Tasty Travels: An Indie Success Story
Authors and international chefs collaborate to create a “compassionate generation of kids."
Sommelier Sarah Thomas has fond memories of her mother’s home cooking: “I used to hang out under the kitchen table as a child, listening to my mom as she cooked, and enjoy being transported by the aromas that filled our kitchen.” Thomas grew up to become the cofounder of Kalamata’s Kitchen—a multiplatform brand that publishes food- and travel-themed children’s books.
Thomas says that her friend Derek Wallace conceived of the idea for Kalamata’s Kitchen and told her about it, and she was immediately enthusiastic about collaborating. Wallace envisioned a publishing program that would allow him to share his love for discovering new foods and cultures with his son. “He had the idea to do this through a character, and that’s how Kalamata was born,” Thomas says.
So far, Kalamata’s Kitchen has published three children’s picture books, each of which explores a different culture through its cuisine. The stories are told from the perspective of a girl named Kalamata and her stuffed alligator, Al Dente. The stories also introduce characters based on real chefs and food personalities.
Though Kalamata’s Kitchen is ostensibly all about food, there is a deeper purpose behind the platform: “Our mission is to create a more curious and compassionate generation of kids and grown-ups, using food as a bridge to diverse cultures and experiences,” Thomas says. “When we talk about and share our traditions, we suddenly have a connection to, and understanding of, this big flavorful world.”
Illustrating the series is the fine artist and graphic designer Joanna “Jo” Edwards, who drew from her childhood memories of trying new foods when crafting the images: “I was the kid who ate anything,” Edwards writes on the Kalamata’s Kitchen website.Book one, Kalamata’s Kitchen (2018), features chef Ilma Lopez, co-owner and pastry chef at Blue Rooster Food Company and Piccolo in Portland, Maine. In the story, Kalamata and Al Dente travel to Lopez’s abuelita’s kitchen in Venezuela. There, Kalamata learns about Venezuelan foods and tries a new dessert.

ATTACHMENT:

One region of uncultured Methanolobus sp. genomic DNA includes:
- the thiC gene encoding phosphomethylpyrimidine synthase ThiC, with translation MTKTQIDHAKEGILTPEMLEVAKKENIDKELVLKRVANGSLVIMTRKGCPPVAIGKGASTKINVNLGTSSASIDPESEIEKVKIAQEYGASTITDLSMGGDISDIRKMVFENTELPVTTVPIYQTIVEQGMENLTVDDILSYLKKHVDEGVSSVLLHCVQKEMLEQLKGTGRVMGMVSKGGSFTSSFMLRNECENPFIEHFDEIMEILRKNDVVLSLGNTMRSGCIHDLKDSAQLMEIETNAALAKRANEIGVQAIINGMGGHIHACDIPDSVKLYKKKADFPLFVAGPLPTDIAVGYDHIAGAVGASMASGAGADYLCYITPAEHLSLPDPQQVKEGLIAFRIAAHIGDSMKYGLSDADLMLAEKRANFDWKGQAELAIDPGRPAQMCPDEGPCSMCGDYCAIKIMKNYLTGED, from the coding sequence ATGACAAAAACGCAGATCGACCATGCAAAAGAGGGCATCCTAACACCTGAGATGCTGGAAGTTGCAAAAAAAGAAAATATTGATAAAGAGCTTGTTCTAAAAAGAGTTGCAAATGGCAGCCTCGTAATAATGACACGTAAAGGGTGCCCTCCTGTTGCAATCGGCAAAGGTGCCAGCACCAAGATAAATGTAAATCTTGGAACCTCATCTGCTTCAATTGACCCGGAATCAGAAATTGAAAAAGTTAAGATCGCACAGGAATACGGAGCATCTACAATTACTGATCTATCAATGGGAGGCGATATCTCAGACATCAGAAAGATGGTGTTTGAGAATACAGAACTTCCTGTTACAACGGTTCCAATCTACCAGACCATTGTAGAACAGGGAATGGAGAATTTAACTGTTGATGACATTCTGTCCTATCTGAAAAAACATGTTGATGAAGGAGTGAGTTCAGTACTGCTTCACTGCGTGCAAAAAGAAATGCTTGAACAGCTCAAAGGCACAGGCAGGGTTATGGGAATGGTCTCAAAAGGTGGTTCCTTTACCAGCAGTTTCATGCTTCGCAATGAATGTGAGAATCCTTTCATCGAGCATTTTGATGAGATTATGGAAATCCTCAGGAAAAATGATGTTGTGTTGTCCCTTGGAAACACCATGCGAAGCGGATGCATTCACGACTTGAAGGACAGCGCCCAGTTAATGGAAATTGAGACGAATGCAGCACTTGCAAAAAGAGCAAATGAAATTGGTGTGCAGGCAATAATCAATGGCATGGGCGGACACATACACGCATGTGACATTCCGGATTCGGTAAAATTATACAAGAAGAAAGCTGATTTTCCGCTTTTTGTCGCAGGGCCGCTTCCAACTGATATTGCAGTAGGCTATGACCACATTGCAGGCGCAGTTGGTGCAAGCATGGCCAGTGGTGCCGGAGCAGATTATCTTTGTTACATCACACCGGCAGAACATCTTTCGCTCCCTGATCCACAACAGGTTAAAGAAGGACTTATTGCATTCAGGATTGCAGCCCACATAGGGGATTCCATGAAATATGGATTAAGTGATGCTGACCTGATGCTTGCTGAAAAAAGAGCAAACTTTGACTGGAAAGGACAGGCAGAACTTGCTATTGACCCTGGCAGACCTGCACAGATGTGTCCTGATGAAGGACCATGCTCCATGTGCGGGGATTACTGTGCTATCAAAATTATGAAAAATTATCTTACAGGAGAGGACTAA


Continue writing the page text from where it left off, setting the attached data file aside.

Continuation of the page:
In Kalamata’s Orchard Adventure, the characters take a trip to an apple orchard with chef Trevett Hooper, based in Pittsburgh. They taste apples and, according to Thomas, “explore the idea of what home smells like.”
The third book, À la Kalamata, features Eric Ripert, chef at Le Bernardin in New York City (where Thomas works as a sommelier). In the story, characters based on Ripert and his son, Adrien, travel with Kalamata and Al Dente to Southern France. Ripert became involved with Kalamata’s Kitchen after overhearing Thomas discussing the project. “My food memories as a child are very important to me, so I want to encourage kids to create connections through food,” he says. “Kalamata’s Kitchen does so in a unique way through storytelling.”
While collaborating on the story, Ripert reflected on his experiences cooking with his son, who became excited about trying international cuisine at a young age. Ripert and Adrien would imagine a new restaurant at their home each Sunday; Ripert served as the head chef, while Adrien was the maître d’ and created the menus. Ripert believes that the best way to get kids interested in cooking is to “make the process both fun and delicious.”
In addition to the picture books, Kalamata’s Kitchen has the online Taste Bud Travel Guide series, which currently features 15 U.S. cities, with 10 more to come. The guides include photographs of restaurants and favorite foods in each of the locations. Online, the brand also sells games, kitchen tools, aprons, and even temporary tattoos.
Thomas says that for her, there’s no such thing as too many cooks in the kitchen. In fact, the team has introduced a social content series, Taste Bud Snacks, that welcomes more individuals from the food community. Top Chef finalist Adrienne Cheatham was featured in the first episode.
“It truly is a family effort,” Thomas says. “Those of us who work on the brand—whether it’s my cofounder, myself, or our partners—all feel a very personal connection to the mission. At its core lives a sentiment that is met with open arms and excitement, and we couldn’t be happier to share it with the world.”